Alaska Flight - 2004
Going to Alaska has been in our plans for a long time; the only question was when. Weíve seen pictures, read stories and poetry, heard about the awe-inspiring beauty and the abundant wildlife. Everyone who goes to Alaska seems to come home excited, whether they go for a hike, take a cruise, or drive an RV. There is an old quote which says, ďDonít go to Alaska when you are young, as it will spoil you for everywhere else.Ē We wanted to see if that was true. For hikers, Alaska is the ultimate challenge Ė go where there are no trails and make your own, see what itís like to hike where you arenít the top of the food chain and where, if you get in trouble, there is no one around to rescue you.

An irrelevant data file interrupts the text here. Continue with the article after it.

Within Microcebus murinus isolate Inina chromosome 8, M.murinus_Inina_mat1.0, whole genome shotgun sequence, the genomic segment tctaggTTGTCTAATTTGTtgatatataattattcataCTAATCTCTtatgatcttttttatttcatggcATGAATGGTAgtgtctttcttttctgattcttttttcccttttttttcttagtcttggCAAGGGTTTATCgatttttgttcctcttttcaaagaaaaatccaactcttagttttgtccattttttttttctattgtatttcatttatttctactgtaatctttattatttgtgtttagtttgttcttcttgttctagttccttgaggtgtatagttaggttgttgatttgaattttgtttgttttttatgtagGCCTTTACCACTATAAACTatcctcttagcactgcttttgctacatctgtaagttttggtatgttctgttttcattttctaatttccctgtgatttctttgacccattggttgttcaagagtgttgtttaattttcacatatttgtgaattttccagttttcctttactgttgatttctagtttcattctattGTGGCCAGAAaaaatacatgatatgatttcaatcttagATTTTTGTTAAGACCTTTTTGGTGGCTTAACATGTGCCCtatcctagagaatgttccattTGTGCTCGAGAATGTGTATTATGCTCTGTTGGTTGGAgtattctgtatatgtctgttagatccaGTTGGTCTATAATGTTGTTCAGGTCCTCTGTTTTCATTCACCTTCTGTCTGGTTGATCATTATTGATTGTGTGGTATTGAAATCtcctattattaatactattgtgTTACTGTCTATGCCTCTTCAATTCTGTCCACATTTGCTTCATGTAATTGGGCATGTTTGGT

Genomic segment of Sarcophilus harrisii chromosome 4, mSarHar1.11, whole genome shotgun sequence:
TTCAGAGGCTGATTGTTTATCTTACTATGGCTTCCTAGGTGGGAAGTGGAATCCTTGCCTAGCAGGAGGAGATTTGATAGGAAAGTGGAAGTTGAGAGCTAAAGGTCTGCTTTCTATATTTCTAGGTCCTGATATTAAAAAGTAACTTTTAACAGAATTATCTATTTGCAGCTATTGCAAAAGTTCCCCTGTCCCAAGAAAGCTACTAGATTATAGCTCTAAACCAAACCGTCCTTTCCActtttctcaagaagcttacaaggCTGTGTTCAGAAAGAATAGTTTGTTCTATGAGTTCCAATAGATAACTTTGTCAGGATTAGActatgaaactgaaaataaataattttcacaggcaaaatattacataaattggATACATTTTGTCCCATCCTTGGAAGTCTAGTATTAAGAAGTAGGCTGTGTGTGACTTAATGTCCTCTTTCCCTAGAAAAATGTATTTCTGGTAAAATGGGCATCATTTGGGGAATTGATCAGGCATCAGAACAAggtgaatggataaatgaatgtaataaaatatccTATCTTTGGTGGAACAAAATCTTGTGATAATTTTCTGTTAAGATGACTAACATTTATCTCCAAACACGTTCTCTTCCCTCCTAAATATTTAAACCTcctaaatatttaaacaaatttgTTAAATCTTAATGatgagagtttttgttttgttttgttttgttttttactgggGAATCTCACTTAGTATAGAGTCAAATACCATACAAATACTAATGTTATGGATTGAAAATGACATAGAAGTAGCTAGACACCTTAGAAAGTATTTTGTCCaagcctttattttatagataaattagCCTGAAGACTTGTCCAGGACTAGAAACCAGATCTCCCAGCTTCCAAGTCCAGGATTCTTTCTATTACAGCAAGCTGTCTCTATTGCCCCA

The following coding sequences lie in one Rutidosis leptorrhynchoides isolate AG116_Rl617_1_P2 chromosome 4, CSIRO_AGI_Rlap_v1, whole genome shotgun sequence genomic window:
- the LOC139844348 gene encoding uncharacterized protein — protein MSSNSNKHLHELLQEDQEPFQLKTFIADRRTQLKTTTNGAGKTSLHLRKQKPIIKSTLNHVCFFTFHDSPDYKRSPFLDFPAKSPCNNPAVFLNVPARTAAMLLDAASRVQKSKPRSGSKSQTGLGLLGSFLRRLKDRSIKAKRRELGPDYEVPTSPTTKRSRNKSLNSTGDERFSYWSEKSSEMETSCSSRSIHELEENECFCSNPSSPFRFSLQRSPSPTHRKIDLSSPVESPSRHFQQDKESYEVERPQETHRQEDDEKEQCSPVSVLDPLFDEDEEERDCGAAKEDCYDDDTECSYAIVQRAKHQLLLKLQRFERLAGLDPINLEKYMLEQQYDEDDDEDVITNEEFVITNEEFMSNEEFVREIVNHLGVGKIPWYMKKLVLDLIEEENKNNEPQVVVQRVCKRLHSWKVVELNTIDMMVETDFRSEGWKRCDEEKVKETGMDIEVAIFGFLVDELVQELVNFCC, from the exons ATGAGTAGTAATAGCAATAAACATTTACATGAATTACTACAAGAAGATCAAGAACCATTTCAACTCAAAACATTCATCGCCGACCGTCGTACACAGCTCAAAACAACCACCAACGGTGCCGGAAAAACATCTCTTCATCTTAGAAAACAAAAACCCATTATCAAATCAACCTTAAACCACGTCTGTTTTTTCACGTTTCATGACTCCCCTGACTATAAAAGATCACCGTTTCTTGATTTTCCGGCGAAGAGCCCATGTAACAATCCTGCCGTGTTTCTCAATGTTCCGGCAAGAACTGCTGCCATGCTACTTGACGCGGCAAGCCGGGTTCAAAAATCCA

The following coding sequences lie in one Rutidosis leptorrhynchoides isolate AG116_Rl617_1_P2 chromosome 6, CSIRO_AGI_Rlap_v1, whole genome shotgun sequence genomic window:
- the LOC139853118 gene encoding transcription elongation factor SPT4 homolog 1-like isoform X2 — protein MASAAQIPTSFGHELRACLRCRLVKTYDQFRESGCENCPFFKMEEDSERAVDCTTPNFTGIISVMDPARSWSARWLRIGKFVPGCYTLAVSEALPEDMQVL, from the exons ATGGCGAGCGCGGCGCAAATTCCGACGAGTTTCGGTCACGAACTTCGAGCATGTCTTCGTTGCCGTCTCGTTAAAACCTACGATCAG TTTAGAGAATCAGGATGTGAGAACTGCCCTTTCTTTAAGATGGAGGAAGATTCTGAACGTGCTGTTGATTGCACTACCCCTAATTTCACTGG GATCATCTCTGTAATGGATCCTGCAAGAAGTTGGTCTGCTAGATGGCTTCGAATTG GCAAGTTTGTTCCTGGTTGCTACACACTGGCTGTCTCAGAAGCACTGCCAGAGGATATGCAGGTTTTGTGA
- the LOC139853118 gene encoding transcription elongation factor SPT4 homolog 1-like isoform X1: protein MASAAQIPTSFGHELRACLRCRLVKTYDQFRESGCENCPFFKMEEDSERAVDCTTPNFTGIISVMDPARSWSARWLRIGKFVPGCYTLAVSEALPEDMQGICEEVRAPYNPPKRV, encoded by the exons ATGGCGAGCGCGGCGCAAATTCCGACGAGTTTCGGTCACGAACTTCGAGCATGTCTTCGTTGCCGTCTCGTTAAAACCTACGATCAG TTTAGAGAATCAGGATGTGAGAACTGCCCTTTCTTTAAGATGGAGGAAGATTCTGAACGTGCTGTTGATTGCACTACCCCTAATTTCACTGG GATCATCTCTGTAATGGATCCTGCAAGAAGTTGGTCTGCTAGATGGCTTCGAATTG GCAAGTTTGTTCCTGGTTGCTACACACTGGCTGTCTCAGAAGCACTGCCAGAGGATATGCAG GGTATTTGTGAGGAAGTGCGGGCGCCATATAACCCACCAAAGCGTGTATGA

We planned our vacation to have four parts: First we would fly into the back-country at Wrangell St. Elias National Park for six days of remote wilderness backpacking, next we would take a rental car and drive around Alaska for a few days, stopping as the mood struck us, then we would visit Denali National Park, taking a shuttle bus out into the park (no private vehicles are allowed past MP 16) and doing some hiking, and finally we would drive down to the Kenai Peninsula, where we would take a boat tour, stay a couple of days at a Bed and Breakfast in Seward, then either tour some more or hike some more. Parts of the trip were pre-scheduled (our fly in at Wrangell St. Elias, the shuttle bus at Denali and the B&B and boat at Seward); the rest of the trip was totally unstructured so we could just relax and play things by ear. We knew we wouldnít have time to do everything we wanted to do, especially given the larger than life distances between places, and we didnít want to feel pressured by the clock and the calendar any more than absolutely necessary. At the same time, we didnít want to have the problems we ran into in Canada with having no reservations at all for things that we really did want to do. This was a good compromise.